It's that time again--millions of people have already begun their annual "back-to-school" shopping trip. I just finished up ours with my nine-year-old daughter. We headed to one of those massive outlet malls and ventured into the usual major retail outlets and, true to form, my girl wasn't having any of the typical girl fare. Old Navy was one of our first stops. As I flipped through jean options--in the girl's department which was mobbed with girls of varying ages and their mothers--Gabi was already over at the boys' section. Here's what she picked out:
Of course, none of these kinds of tees were in the girls' section. I've noticed these in other stores as well...always separated by gender. My daughter is an athlete--and a damn good one--so she loves these. But is she the only girl who would? Are these messages only for boys? Plenty of girls play sports who I believe would love a tee that says, "I MAKE THIS LOOK EASY." There were other cool t-shirts for boys as well--like this one:
Now, as a family that has three dachshunds, this tee was a must-have! But, again, why designs like this only in the boys' department? Does this hilarious design only appeal to boys? When I got home, I just happened to notice this dog tee in the Lands End catalog:
The copy reads: "Simply adorable! This soft, all-cotton knit tee is finished with the details girls love." Yes, because all girls love pink, a tiara and a tutu--especially on a dog. This is the dog that girls get. Forget the skateboard and punny humor--for boys only.
To give Lands End some credit they did just recently add a couple of "science-y" tees to their girl collection after a mother wrote a letter asking why there were tees with things like planets for boys only. [I had actually tweeted to Lands End about a week before asking why the sharp contrast bewteen boy and girl tees.] Lands End responded pretty quickly to design TWO new "science" tees for girls which are sandwiched between all the still very girly choices. Desparate for better options, people went crazy commenting that they were going to purchase a tee for their daughter and hoped for more. While I think it's great that a big company like Lands End listened and actually did something--it's still not enough. I REPEAT--IT'S NOT ENOUGH. Boys and girls don't need companies to tell them who they are, what "details" they like, and which aisle to shop in. We are putting blinders on children by not allowing them to see past an invisible line in a store and perpetuating gender stereotypes in the process.
As one mom who has attempted to offer other more diverse, options for girls, I have been trying to bridge this gap for five years and am about to launch a new website (end of August) and brand called Be Free Zone that will, hopefully, offer a way for girls and boys to join each other virtually in the same aisle. I am calling it "gender-equal' (an updated term to replace "gender neutral" or "unisex") apparel and gear which I think conveys a more positive message that moves us forward in terms of how we market to kids. Imagine that: girls and boys equally can simply choose what they like without being corralled like cattle into "separate but equal" paths. Here are some of my new designs which will not be categorized by gender and have a variety of color options:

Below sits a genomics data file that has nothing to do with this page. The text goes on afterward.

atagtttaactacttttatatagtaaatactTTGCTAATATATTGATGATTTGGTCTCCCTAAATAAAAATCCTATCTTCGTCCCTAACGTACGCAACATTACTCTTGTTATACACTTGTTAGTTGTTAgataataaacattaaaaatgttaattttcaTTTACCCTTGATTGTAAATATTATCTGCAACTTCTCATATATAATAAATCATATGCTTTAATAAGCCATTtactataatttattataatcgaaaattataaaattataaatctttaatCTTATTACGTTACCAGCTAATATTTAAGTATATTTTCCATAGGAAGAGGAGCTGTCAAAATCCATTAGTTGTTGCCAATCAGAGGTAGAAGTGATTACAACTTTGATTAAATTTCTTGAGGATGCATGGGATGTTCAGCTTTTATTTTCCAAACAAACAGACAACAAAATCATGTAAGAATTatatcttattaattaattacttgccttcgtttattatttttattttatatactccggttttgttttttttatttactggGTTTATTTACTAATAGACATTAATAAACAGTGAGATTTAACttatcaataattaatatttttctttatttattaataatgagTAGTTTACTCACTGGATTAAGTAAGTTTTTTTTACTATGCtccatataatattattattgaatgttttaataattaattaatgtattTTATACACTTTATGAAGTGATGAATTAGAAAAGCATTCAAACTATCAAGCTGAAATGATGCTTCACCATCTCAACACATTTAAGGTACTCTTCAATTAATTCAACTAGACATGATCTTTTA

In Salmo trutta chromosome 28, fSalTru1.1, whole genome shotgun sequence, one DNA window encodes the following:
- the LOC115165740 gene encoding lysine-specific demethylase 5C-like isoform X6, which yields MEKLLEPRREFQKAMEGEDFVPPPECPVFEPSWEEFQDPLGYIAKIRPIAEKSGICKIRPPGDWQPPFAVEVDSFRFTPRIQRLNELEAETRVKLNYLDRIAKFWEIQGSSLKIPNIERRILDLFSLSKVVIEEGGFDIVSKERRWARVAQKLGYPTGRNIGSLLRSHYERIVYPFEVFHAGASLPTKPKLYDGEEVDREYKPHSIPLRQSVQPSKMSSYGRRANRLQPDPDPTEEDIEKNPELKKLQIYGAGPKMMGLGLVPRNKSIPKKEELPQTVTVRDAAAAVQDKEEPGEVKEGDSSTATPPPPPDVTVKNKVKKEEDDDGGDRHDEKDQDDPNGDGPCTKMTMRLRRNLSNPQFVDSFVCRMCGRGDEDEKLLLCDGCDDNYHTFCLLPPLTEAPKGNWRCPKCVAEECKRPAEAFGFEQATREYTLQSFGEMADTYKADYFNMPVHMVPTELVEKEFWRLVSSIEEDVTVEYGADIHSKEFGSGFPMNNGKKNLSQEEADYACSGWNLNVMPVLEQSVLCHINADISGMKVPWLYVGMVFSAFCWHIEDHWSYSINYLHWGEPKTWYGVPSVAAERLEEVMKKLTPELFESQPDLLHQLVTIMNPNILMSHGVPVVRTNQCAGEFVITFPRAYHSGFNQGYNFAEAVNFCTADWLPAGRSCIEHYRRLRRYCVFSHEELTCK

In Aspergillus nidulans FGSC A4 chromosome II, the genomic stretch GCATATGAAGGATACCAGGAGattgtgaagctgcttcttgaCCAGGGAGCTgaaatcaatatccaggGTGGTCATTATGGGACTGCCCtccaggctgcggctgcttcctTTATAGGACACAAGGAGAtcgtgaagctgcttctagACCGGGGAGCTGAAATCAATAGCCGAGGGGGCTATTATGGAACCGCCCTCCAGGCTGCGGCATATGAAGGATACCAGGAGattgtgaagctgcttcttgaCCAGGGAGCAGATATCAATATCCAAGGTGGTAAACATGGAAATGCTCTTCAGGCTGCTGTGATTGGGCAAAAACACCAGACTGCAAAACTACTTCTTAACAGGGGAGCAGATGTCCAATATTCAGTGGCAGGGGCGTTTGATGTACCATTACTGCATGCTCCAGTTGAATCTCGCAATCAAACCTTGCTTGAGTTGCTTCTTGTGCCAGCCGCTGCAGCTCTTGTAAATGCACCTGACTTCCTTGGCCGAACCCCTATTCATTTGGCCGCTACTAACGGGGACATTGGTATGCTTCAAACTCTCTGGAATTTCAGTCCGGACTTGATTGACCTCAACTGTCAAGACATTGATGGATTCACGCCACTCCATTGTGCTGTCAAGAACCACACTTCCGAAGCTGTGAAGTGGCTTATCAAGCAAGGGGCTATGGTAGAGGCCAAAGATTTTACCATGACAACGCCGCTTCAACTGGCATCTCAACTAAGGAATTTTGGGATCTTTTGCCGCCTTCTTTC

But of course, I'm just one mom trying to make a dent in an already highly corporatized, gender-situated world. I know some will say--"If your child likes boy (or girl) things--then what's the problem with shopping in those sections?" But when Gabi and I were in the boys section of Old Navy--there was not a single other girl there. Not one (of course, no boys in the girls' department, God forbid). And I honestly don't think that's because my daughter is the only girl who would enjoy these tees. Let's face it--it's not a matter of simply letting kids shop in those sections--because most kids will never be able to cross over into a section that they have been taught is not for them. In addition, there is a level of discomfort a child/parent has to experience to make that jump. Meanwhile, I've heard parents expressly tell a child who wandered into the "other" aisle: "Come back here--that's not for you." That's how girls learn that they are not allowed to own a tee that says, "GAME CHANGER," or a boy learns that he cannot, under any circumstances, wear pink.
This is not going to change by throwing a couple of science designs into the girls' section or providing one pink option for boys. It's only going to change when we remove the very real boundaries that exist between pink and blue, princesses and super heroes, cupcakes and soccer balls. It's about finding the common threads that exist between girls and boys so they do not grow up alien to each other. It's about raising children to know they are inherently equal human beings with equal opportunities. I fully believe that the trend is moving in that direction, but we still have a long way to go.